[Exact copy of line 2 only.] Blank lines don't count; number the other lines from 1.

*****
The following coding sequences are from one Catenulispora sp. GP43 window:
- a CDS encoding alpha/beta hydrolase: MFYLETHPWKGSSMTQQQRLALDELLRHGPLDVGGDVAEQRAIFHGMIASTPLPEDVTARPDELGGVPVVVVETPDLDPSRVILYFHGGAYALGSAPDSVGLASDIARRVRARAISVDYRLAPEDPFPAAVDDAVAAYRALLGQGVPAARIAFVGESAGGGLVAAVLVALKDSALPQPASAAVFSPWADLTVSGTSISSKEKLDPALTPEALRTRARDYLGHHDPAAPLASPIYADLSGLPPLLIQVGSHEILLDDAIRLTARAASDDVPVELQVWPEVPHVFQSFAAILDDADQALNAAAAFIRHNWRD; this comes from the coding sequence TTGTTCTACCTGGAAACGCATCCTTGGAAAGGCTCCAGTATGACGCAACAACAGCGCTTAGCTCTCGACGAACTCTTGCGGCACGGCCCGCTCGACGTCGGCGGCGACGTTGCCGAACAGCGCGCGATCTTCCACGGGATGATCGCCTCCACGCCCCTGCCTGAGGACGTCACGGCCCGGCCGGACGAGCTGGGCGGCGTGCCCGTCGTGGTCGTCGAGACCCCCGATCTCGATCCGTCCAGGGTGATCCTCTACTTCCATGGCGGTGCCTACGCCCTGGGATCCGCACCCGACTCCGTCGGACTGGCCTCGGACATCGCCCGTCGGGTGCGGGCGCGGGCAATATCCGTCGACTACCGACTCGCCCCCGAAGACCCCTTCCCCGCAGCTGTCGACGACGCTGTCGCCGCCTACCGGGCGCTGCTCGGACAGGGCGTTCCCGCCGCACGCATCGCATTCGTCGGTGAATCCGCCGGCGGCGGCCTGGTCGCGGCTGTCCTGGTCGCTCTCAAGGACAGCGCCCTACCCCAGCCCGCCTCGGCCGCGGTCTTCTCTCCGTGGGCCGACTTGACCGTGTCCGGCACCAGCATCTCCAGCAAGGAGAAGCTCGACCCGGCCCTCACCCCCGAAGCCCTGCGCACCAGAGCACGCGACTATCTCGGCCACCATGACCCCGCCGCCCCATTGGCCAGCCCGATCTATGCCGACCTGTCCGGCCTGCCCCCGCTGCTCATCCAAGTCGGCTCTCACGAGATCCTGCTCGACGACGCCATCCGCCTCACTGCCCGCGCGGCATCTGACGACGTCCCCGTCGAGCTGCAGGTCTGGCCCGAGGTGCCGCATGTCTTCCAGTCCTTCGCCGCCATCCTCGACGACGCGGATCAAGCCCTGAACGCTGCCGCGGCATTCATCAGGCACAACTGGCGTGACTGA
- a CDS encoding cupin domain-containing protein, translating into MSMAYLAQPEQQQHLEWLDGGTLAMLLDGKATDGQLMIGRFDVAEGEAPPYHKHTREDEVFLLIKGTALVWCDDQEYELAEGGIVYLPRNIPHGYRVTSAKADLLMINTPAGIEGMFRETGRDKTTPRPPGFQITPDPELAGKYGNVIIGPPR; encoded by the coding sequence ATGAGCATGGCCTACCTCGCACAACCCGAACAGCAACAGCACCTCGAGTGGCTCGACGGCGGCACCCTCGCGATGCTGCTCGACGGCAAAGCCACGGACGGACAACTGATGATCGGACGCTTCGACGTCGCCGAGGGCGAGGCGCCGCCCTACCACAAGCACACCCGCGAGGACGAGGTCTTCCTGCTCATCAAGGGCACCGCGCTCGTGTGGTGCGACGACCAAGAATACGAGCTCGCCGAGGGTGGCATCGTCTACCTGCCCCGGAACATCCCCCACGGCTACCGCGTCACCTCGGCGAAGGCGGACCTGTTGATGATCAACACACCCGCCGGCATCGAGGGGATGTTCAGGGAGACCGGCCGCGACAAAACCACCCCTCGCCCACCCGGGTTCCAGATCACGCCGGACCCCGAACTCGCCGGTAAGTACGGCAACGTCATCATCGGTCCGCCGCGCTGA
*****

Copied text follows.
- a CDS encoding alpha/beta hydrolase: MFYLETHPWKGSSMTQQQRLALDELLRHGPLDVGGDVAEQRAIFHGMIASTPLPEDVTARPDELGGVPVVVVETPDLDPSRVILYFHGGAYALGSAPDSVGLASDIARRVRARAISVDYRLAPEDPFPAAVDDAVAAYRALLGQGVPAARIAFVGESAGGGLVAAVLVALKDSALPQPASAAVFSPWADLTVSGTSISSKEKLDPALTPEALRTRARDYLGHHDPAAPLASPIYADLSGLPPLLIQVGSHEILLDDAIRLTARAASDDVPVELQVWPEVPHVFQSFAAILDDADQALNAAAAFIRHNWRD; this comes from the coding sequence TTGTTCTACCTGGAAACGCATCCTTGGAAAGGCTCCAGTATGACGCAACAACAGCGCTTAGCTCTCGACGAACTCTTGCGGCACGGCCCGCTCGACGTCGGCGGCGACGTTGCCGAACAGCGCGCGATCTTCCACGGGATGATCGCCTCCACGCCCCTGCCTGAGGACGTCACGGCCCGGCCGGACGAGCTGGGCGGCGTGCCCGTCGTGGTCGTCGAGACCCCCGATCTCGATCCGTCCAGGGTGATCCTCTACTTCCATGGCGGTGCCTACGCCCTGGGATCCGCACCCGACTCCGTCGGACTGGCCTCGGACATCGCCCGTCGGGTGCGGGCGCGGGCAATATCCGTCGACTACCGACTCGCCCCCGAAGACCCCTTCCCCGCAGCTGTCGACGACGCTGTCGCCGCCTACCGGGCGCTGCTCGGACAGGGCGTTCCCGCCGCACGCATCGCATTCGTCGGTGAATCCGCCGGCGGCGGCCTGGTCGCGGCTGTCCTGGTCGCTCTCAAGGACAGCGCCCTACCCCAGCCCGCCTCGGCCGCGGTCTTCTCTCCGTGGGCCGACTTGACCGTGTCCGGCACCAGCATCTCCAGCAAGGAGAAGCTCGACCCGGCCCTCACCCCCGAAGCCCTGCGCACCAGAGCACGCGACTATCTCGGCCACCATGACCCCGCCGCCCCATTGGCCAGCCCGATCTATGCCGACCTGTCCGGCCTGCCCCCGCTGCTCATCCAAGTCGGCTCTCACGAGATCCTGCTCGACGACGCCATCCGCCTCACTGCCCGCGCGGCATCTGACGACGTCCCCGTCGAGCTGCAGGTCTGGCCCGAGGTGCCGCATGTCTTCCAGTCCTTCGCCGCCATCCTCGACGACGCGGATCAAGCCCTGAACGCTGCCGCGGCATTCATCAGGCACAACTGGCGTGACTGA